Panama City pregnancy resource center reacts to overturn of Roe v. Wade

Published: Jun. 24, 2022 at 10:41 PM CDT
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PANAMA CITY, Fla. (WJHG/WECP) - Roe v. Wade is no more. Friday the U.S. Supreme Court overturned the landmark decision that stood for nearly 50 years, now leaving the future of abortion restrictions up to individual states.

Right now in Florida, abortion is still legal for up to 24 weeks. But that will change come July 1st. In April, Governor Ron DeSantis signed a bill banning most abortions after 15 weeks.

After the initial leak of the possible overturn of Roe v. Wade, NewsChannel 7 reached out to our local pregnancy resource center in Panama City to see how this would impact them. Now that the U.S. Supreme Court has officially overturned the landmark 1973 decision, NewsChannel 7 circled back to get the center’s reaction.

“People are happy and sad and it’s just a roll of emotions. I didn’t wake up thinking it was going to happen today to be honest with you,” Pati Adams, Executive Director of the Pregnancy Resource Center, said.

People are rallying nationwide and officials with the Pregnancy Resource Center of Panama City aren’t taking any chances.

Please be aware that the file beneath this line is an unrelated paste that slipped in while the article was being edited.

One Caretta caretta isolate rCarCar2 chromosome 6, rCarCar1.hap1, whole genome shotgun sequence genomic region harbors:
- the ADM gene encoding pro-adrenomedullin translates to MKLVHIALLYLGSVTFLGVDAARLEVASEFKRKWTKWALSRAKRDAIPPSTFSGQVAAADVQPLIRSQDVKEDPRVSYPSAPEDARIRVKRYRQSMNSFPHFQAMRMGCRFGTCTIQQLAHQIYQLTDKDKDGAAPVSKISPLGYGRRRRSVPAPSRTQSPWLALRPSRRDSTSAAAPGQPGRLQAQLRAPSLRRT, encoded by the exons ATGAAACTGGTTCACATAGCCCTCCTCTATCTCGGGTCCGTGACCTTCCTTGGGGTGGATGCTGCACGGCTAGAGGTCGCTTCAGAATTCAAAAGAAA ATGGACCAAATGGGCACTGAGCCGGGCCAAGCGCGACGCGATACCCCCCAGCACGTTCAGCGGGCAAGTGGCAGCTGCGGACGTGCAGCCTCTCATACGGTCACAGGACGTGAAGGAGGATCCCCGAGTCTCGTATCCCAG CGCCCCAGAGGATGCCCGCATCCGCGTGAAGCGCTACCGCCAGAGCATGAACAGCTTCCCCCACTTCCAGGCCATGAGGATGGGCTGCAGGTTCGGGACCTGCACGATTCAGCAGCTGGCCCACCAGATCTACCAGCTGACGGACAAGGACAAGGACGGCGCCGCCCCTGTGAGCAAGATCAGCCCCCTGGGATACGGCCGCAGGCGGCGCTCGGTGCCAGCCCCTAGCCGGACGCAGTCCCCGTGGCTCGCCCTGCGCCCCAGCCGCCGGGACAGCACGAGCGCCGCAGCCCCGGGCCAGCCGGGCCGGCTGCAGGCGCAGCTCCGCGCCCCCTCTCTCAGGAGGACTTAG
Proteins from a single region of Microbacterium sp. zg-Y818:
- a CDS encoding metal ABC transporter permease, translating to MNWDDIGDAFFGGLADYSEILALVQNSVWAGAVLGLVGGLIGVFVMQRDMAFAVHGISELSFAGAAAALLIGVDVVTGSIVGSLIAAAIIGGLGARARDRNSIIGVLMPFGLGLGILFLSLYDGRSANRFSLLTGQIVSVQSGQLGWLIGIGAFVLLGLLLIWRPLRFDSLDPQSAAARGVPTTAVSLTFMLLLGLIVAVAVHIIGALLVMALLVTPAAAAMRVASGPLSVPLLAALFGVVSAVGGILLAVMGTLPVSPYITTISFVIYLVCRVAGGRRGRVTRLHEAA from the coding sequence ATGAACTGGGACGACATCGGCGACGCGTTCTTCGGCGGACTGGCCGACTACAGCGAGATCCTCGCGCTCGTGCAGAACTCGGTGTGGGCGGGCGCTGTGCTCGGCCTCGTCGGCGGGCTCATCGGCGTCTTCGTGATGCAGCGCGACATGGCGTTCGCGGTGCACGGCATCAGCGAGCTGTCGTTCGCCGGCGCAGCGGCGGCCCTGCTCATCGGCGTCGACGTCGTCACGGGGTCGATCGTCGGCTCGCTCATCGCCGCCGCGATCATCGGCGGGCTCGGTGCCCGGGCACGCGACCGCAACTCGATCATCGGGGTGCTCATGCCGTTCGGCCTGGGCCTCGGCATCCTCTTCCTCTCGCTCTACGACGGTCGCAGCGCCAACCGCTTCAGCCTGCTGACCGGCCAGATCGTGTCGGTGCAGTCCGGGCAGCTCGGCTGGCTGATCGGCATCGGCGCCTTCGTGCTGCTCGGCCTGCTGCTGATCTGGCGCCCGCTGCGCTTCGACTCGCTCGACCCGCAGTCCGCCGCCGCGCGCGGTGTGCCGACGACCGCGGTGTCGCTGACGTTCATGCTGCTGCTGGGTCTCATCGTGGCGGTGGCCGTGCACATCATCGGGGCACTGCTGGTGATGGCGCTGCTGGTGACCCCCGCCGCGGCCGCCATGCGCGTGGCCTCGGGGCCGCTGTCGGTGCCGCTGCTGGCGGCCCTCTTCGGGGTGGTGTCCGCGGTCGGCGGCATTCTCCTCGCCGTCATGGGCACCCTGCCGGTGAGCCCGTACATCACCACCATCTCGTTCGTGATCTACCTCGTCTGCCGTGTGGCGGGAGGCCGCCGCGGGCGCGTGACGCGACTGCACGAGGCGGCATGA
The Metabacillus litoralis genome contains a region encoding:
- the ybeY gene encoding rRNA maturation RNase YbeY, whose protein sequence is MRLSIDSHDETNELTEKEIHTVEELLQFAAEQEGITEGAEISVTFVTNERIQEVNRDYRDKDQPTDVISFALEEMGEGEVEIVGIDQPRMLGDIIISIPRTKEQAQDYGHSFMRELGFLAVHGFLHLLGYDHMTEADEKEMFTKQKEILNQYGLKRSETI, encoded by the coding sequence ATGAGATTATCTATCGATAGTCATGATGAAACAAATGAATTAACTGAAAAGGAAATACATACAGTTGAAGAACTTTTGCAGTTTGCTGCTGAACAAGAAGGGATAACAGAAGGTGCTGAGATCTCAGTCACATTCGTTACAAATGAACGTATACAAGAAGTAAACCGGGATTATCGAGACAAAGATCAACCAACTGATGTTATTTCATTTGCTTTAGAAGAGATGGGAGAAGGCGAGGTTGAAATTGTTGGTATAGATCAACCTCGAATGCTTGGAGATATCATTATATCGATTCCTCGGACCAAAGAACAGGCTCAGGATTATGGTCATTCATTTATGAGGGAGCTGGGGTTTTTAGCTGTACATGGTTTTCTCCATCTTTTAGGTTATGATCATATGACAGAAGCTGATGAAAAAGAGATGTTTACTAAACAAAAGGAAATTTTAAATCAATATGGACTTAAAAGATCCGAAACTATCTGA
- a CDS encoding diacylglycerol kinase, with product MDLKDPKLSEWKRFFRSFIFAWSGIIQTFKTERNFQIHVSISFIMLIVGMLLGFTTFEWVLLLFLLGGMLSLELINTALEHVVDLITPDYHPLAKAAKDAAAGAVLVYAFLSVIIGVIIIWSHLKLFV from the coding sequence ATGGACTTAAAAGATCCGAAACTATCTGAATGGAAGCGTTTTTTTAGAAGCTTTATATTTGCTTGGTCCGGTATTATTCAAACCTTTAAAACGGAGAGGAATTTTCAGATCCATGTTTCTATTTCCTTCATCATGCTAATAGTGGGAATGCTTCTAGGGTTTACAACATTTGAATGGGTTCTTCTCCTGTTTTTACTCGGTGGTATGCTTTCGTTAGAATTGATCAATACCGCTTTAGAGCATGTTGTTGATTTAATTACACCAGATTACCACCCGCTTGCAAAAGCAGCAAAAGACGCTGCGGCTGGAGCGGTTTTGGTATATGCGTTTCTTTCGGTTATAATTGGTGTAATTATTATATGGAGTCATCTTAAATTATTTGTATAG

“There might be some people in the area that are really ticked off and they might come do something to our building,” Adams said. “I’ve already contacted the police department of Panama City and there will have a car over tonight from eight o’clock to six o’clock in the morning. So we will have coverage.”

The nonprofit offers everything from free ultrasounds to parenting classes. But they do not offer abortions or refer for abortions.

Adams said she expects the overturn to bring more men and women knocking.

“The pregnancy center I believe is going to get busier,” Adams said.

Things have already been busier than ever before. The center saw roughly 100 clients in the month of June alone.

Officials said they’re running out of room.

“The need to be honest with you right now is we are growing leaps and bounds and we are stuffing places in little nooks and places. We need a bigger building,” Adams said.

But no matter how busy it gets, Adams said she’s keeping the center doors open.

The center is donation-based and heavily relies on volunteers to keep the programs running.

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